How does rising atmospheric CO2 affect marine organisms?

Click to locate material archived on our website by topic

A 217-Year Swedish Air Temperature History Derived from Yearly Growth Increments of Freshwater Pearl Mussels
Schone, B.R., Dunca, E., Mutvei, H. and Norlund, U.  2004.  A 217-year record of summer air temperature reconstructed from freshwater pearl mussels (M. margarifitera, Sweden).  Quaternary Science Reviews 23: 1803-1816.

What was done
The authors utilized 60 specimens of freshwater pearl mussels that had been collected alive between AD 1853 and 1930 (stored in museums) and between AD 1986 and 1997 from six rivers in northern, central and southern Sweden to reconstruct a 217-year history of summer (June-August) air temperature for the country, which they compared with the Scots pine tree-ring-derived summer air temperature reconstruction of Briffa et al. (1990).

What was learned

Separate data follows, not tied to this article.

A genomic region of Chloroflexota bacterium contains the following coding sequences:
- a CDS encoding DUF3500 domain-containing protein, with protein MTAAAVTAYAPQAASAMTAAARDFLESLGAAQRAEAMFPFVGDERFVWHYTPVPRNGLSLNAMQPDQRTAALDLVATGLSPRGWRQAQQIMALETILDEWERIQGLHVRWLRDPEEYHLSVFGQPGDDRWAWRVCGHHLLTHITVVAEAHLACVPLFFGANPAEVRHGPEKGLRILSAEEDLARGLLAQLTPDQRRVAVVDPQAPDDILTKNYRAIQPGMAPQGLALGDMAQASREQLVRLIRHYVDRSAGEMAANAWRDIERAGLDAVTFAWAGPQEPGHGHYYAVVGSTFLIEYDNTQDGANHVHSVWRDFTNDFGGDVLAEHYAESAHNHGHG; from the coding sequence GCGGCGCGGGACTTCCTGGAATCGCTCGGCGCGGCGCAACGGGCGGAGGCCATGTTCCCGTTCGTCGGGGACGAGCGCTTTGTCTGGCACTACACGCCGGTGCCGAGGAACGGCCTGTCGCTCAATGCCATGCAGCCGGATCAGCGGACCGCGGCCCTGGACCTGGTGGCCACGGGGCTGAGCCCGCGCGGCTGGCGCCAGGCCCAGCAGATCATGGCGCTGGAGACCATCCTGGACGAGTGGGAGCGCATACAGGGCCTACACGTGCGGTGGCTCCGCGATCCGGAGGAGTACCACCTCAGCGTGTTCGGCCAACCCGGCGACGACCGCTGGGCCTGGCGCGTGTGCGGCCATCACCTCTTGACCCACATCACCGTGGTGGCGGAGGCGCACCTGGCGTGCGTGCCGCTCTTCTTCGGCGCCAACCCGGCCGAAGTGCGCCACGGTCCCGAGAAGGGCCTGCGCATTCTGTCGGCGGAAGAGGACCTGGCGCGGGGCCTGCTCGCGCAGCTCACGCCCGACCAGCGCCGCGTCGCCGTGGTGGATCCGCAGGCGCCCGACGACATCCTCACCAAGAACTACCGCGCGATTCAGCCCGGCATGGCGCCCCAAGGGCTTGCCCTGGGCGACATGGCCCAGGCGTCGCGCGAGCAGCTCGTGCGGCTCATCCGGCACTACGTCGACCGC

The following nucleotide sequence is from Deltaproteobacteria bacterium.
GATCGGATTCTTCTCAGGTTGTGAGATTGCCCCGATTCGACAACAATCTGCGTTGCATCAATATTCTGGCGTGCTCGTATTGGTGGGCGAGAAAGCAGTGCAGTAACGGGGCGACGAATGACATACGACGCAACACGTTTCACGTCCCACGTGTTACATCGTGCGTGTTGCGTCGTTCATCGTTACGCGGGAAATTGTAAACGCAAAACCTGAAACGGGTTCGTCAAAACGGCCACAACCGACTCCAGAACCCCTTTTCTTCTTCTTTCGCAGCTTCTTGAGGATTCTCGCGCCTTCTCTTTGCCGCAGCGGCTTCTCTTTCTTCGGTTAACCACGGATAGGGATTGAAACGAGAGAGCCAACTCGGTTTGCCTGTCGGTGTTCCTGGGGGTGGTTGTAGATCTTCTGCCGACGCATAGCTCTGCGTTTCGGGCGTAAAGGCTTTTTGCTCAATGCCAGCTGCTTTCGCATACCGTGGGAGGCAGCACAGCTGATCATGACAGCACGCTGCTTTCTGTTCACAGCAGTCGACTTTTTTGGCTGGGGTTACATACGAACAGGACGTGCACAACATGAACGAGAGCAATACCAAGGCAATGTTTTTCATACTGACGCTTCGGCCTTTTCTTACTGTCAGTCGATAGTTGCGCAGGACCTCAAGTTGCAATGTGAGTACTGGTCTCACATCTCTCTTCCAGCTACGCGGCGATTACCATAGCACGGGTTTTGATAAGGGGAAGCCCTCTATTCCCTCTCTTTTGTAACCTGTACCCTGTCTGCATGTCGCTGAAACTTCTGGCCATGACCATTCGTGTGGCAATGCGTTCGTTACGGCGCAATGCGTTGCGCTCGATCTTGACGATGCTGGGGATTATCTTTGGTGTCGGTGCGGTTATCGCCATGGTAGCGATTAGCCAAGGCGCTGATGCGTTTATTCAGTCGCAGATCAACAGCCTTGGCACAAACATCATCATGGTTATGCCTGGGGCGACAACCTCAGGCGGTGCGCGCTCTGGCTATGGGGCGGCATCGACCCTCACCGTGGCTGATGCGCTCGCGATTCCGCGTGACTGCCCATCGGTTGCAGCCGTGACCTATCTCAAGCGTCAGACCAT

Schone et al. report that "both series do not reveal any significant long-term temperature trends," but they say that "the number of cold summers was higher prior to about AD 1900 as compared to the last 90 years."  Also, their data reveal that the peak temperatures of the late 1980s and early 1990s were no higher than those of the 1930s and 40s, while the coldest summer of the entire record (by far!) occurred on the last full year of the series.

What it means
Clearly, these temperature reconstructions reveal absolutely nothing that is unusual about either the entire 20th century or its last two decades, which are routinely described by climate alarmists as having experienced unprecedented warming over the last thousand years and perhaps even the past two millennia.  If such occurred anywhere, it wasn't in Sweden.

Briffa, K.R., Bartholin, T.S., Eckstein, D., Jones, P.D., Karlen, W., Schweingruber, F.H. and Zetterberg, P.  1990.  A 1400-year tree-ring record of summer temperatures in Fennoscandia.  Nature 346: 434-439.

Reviewed 1 September 2004